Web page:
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Department of Sociology


This talk explores anticolonial memory and anticolonial archiving as entry points into broader questions of time, temporality and the politics of the present.

This event took place on Tuesday 30 November 2021


Thinking with Egypt’s project of decolonisation in the mid-twentieth century, I focus on the varying ways in which anticolonial pasts express themselves in the present, and what this might suggest about the future. Through an exploration of two forms of anticolonial memory—one fleeting and fragmented, the other institutionalised and material—I think through both the urgency of the past and the present in Egypt, as well as the ways in which the crisis of the anticolonial past has structured the crisis of the postcolonial present.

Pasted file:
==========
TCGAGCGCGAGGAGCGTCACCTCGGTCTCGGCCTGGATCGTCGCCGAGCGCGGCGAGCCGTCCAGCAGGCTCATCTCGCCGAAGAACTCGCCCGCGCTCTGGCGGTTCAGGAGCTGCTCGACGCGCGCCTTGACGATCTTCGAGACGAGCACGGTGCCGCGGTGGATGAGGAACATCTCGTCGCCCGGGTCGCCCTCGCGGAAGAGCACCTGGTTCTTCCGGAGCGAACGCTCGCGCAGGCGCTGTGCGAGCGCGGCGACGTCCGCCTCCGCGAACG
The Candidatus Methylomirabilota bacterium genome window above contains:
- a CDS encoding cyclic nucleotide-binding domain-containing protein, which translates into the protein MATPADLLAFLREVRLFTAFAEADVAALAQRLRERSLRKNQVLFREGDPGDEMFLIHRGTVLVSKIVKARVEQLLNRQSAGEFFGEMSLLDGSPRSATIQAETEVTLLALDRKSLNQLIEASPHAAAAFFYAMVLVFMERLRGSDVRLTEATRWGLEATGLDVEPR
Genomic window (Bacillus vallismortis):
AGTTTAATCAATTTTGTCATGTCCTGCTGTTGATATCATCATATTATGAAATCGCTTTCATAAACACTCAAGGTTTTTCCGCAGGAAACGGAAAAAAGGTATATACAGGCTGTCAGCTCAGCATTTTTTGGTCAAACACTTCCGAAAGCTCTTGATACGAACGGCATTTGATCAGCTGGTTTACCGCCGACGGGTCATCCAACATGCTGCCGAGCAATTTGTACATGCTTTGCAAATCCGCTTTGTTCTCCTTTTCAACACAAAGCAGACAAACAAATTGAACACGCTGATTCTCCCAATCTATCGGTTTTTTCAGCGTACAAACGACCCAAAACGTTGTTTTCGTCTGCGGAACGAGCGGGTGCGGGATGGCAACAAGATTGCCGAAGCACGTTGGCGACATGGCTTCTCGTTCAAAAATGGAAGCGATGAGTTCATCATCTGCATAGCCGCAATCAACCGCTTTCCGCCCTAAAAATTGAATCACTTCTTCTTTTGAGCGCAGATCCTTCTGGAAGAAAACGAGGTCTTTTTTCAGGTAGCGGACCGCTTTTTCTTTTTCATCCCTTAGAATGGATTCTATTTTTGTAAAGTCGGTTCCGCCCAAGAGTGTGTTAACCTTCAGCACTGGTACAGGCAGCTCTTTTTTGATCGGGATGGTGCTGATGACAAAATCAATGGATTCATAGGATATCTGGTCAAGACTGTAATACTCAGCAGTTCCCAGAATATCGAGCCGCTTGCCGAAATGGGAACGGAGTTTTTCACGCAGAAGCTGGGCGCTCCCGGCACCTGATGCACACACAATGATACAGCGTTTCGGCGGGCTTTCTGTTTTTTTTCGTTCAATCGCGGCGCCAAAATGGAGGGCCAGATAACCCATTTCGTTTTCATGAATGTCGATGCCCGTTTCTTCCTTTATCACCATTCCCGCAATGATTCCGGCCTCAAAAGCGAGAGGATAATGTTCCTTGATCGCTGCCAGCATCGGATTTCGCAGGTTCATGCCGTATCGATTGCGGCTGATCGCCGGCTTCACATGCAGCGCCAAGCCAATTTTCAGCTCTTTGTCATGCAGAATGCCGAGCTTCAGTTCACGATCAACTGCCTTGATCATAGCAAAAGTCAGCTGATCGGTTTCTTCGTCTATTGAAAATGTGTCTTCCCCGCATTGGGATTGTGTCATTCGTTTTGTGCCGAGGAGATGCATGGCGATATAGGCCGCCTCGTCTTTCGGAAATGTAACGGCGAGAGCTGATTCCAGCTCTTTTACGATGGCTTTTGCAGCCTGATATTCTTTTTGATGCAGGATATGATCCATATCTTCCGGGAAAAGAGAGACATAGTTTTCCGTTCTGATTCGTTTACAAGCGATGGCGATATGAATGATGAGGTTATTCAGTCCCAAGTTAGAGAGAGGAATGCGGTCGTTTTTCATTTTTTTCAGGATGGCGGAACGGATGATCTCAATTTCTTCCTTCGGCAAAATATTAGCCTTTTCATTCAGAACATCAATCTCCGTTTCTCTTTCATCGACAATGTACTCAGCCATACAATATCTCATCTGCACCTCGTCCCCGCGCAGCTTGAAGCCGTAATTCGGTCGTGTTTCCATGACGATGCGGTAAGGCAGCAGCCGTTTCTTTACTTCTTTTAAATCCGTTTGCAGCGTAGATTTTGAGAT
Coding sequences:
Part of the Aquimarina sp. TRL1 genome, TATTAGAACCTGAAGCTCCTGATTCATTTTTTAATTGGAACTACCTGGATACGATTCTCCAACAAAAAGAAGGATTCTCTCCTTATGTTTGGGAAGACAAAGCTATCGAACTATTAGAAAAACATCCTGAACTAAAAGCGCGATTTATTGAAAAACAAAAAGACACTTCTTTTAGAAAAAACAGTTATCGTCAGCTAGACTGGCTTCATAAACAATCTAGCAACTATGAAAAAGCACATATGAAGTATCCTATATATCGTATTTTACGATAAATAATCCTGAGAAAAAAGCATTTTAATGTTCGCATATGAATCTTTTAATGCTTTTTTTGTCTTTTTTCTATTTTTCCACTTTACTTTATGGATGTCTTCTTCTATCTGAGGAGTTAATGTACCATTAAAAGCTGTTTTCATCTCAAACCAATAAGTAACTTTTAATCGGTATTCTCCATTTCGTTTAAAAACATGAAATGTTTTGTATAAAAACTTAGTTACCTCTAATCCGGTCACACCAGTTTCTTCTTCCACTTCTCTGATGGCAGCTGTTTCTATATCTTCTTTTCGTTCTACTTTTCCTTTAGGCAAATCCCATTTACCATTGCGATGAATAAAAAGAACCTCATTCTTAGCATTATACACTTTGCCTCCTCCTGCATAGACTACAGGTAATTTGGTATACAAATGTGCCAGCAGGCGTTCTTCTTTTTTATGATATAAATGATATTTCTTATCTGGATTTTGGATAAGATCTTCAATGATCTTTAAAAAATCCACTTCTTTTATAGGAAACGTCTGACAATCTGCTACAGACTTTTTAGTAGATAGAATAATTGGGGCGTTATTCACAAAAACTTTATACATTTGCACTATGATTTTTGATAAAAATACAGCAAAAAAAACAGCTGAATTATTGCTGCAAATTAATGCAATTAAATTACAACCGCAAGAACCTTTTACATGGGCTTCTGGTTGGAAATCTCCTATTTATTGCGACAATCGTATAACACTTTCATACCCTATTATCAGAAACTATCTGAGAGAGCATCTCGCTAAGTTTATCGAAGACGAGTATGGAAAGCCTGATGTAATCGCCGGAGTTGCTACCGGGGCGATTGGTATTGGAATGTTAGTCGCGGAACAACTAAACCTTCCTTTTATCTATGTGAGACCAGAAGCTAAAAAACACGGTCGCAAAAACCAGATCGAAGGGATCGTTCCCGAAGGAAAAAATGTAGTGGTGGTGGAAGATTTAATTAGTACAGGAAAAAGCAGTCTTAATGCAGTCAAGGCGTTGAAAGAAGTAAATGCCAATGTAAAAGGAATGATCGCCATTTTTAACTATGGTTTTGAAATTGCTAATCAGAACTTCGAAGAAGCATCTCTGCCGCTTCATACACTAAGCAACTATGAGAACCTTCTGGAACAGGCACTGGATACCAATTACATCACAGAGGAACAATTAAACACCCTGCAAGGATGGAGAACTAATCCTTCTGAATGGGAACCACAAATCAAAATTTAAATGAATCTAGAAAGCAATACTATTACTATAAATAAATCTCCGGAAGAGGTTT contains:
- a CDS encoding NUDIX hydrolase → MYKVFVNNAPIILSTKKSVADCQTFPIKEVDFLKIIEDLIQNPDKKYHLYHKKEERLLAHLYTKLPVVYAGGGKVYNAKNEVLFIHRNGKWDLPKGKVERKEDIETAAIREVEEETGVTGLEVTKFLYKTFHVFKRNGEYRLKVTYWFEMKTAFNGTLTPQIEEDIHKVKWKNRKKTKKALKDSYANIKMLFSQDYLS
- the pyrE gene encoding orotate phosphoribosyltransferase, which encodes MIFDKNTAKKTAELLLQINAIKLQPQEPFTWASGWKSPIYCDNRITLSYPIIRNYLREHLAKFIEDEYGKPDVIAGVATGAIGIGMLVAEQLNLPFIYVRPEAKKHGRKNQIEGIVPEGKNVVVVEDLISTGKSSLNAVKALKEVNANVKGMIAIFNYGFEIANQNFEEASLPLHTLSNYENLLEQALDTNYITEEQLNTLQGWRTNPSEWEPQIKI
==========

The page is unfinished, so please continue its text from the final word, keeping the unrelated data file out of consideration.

About the speaker

Dr Sara Salem is an Assistant Professor at The London School of Economics and Political Science, and editor at the journals Sociological Review and Historical Materialism. Dr Salem's main research interests include; political sociology, postcolonial studies, Marxist theory, feminist theory, and global histories of empire and imperialism.

Her work explores the connections between postcolonial theory and Marxism, with special attention to the context of Egypt and the period of decolonisation in the mid-twentieth century. She is particularly interested in questions of travelling theory, postcolonial/anti-colonial nationalism, and the afterlives and entanglements of the European empire in the ‘Middle East’.

Her first book, entitled Anticolonial Afterlives in Egypt: The Politics of Hegemony, was published by Cambridge University Press in April 2020. This book builds its analysis of the afterlives of Egypt’s moment of decolonisation through an imagined conversation between Antonio Gramsci and Frantz Fanon around questions of anticolonialism, resistance, revolution and liberation.

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